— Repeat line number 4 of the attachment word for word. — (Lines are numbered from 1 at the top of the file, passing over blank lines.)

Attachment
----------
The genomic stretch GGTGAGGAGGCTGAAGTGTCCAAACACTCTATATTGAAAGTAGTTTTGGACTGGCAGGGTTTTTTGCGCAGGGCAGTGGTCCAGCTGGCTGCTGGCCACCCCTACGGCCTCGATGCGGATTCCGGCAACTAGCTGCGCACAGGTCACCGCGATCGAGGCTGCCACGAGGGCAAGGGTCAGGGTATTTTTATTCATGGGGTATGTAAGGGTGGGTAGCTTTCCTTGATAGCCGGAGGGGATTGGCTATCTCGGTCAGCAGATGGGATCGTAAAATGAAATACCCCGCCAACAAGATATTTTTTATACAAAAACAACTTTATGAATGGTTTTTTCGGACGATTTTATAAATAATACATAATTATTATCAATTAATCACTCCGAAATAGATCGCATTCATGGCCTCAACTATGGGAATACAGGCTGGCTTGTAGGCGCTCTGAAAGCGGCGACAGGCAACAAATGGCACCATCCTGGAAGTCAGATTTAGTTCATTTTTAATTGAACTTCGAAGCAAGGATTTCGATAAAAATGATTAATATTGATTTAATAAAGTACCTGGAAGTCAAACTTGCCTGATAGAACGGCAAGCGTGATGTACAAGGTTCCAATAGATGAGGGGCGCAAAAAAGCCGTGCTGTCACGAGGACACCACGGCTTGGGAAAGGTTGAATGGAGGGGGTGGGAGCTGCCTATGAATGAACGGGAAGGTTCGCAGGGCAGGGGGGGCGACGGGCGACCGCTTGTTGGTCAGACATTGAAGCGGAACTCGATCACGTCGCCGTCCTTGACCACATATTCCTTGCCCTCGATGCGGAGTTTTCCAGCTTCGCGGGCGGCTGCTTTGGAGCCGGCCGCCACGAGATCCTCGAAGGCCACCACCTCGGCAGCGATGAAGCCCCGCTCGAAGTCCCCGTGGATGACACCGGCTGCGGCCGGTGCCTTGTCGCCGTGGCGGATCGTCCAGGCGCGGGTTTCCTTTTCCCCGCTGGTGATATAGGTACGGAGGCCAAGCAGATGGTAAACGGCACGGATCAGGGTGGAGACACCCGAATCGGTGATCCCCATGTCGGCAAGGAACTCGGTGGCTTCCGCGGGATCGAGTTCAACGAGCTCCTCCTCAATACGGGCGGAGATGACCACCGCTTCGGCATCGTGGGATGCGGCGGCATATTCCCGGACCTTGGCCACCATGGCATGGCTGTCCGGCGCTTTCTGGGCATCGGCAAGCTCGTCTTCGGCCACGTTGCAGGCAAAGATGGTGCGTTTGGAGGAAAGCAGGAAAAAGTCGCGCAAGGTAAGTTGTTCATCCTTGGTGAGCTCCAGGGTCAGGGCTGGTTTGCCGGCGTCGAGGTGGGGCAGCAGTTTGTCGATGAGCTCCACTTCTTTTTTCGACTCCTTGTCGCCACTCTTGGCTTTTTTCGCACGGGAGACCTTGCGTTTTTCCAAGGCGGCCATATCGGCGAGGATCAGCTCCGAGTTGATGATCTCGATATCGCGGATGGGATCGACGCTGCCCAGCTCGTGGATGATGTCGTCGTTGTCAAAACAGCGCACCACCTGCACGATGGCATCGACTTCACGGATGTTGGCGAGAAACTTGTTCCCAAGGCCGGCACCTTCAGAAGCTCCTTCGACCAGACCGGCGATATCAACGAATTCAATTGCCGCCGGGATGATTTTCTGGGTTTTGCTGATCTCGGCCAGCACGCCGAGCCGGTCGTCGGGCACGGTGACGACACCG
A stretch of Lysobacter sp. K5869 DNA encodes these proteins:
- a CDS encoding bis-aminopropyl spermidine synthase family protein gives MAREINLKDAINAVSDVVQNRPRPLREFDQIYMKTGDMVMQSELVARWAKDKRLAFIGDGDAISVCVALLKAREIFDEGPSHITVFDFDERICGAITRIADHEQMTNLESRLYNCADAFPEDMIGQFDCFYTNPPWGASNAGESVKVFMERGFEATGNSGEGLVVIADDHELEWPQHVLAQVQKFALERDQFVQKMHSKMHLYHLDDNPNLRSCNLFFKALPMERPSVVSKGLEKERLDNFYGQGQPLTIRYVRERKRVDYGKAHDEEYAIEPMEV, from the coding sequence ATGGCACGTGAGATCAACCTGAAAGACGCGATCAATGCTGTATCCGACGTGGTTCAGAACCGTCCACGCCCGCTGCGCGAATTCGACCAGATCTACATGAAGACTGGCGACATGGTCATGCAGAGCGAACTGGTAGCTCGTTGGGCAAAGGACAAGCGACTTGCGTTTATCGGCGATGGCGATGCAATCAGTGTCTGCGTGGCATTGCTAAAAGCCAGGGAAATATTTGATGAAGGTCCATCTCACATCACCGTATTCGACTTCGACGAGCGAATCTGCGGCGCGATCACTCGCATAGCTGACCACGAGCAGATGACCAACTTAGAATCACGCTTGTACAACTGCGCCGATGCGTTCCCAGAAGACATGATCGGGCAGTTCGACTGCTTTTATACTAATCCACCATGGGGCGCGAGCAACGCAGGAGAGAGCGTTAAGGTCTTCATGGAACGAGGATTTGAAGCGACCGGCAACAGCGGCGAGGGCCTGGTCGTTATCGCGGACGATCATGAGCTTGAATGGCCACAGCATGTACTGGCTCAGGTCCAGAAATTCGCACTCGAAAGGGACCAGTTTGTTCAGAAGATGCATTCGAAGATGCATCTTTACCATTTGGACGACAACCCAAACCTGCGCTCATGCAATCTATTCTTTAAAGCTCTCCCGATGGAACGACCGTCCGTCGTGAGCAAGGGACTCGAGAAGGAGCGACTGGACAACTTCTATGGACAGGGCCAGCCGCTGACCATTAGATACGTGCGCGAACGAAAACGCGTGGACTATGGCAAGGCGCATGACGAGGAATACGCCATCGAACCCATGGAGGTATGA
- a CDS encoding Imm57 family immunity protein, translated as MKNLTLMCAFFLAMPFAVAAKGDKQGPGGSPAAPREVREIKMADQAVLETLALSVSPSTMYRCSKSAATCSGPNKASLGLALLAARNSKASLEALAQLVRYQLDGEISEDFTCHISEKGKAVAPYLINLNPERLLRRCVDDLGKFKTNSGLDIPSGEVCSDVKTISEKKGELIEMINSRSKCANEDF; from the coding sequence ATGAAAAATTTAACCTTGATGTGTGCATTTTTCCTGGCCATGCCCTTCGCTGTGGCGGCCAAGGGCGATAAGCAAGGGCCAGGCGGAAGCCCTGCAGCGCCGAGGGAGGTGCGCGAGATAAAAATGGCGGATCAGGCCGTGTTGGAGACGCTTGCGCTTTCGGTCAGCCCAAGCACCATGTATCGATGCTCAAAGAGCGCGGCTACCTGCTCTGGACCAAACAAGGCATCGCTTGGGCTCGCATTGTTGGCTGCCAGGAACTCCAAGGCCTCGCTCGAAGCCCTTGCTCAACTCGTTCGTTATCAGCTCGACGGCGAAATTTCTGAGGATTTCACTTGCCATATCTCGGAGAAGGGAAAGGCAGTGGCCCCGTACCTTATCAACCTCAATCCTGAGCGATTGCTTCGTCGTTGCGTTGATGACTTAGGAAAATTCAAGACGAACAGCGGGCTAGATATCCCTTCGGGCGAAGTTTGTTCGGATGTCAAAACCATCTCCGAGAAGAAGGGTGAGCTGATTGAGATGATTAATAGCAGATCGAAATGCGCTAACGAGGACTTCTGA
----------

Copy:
- a CDS encoding Imm57 family immunity protein, translated as MKNLTLMCAFFLAMPFAVAAKGDKQGPGGSPAAPREVREIKMADQAVLETLALSVSPSTMYRCSKSAATCSGPNKASLGLALLAARNSKASLEALAQLVRYQLDGEISEDFTCHISEKGKAVAPYLINLNPERLLRRCVDDLGKFKTNSGLDIPSGEVCSDVKTISEKKGELIEMINSRSKCANEDF; from the coding sequence ATGAAAAATTTAACCTTGATGTGTGCATTTTTCCTGGCCATGCCCTTCGCTGTGGCGGCCAAGGGCGATAAGCAAGGGCCAGGCGGAAGCCCTGCAGCGCCGAGGGAGGTGCGCGAGATAAAAATGGCGGATCAGGCCGTGTTGGAGACGCTTGCGCTTTCGGTCAGCCCAAGCACCATGTATCGATGCTCAAAGAGCGCGGCTACCTGCTCTGGACCAAACAAGGCATCGCTTGGGCTCGCATTGTTGGCTGCCAGGAACTCCAAGGCCTCGCTCGAAGCCCTTGCTCAACTCGTTCGTTATCAGCTCGACGGCGAAATTTCTGAGGATTTCACTTGCCATATCTCGGAGAAGGGAAAGGCAGTGGCCCCGTACCTTATCAACCTCAATCCTGAGCGATTGCTTCGTCGTTGCGTTGATGACTTAGGAAAATTCAAGACGAACAGCGGGCTAGATATCCCTTCGGGCGAAGTTTGTTCGGATGTCAAAACCATCTCCGAGAAGAAGGGTGAGCTGATTGAGATGATTAATAGCAGATCGAAATGCGCTAACGAGGACTTCTGA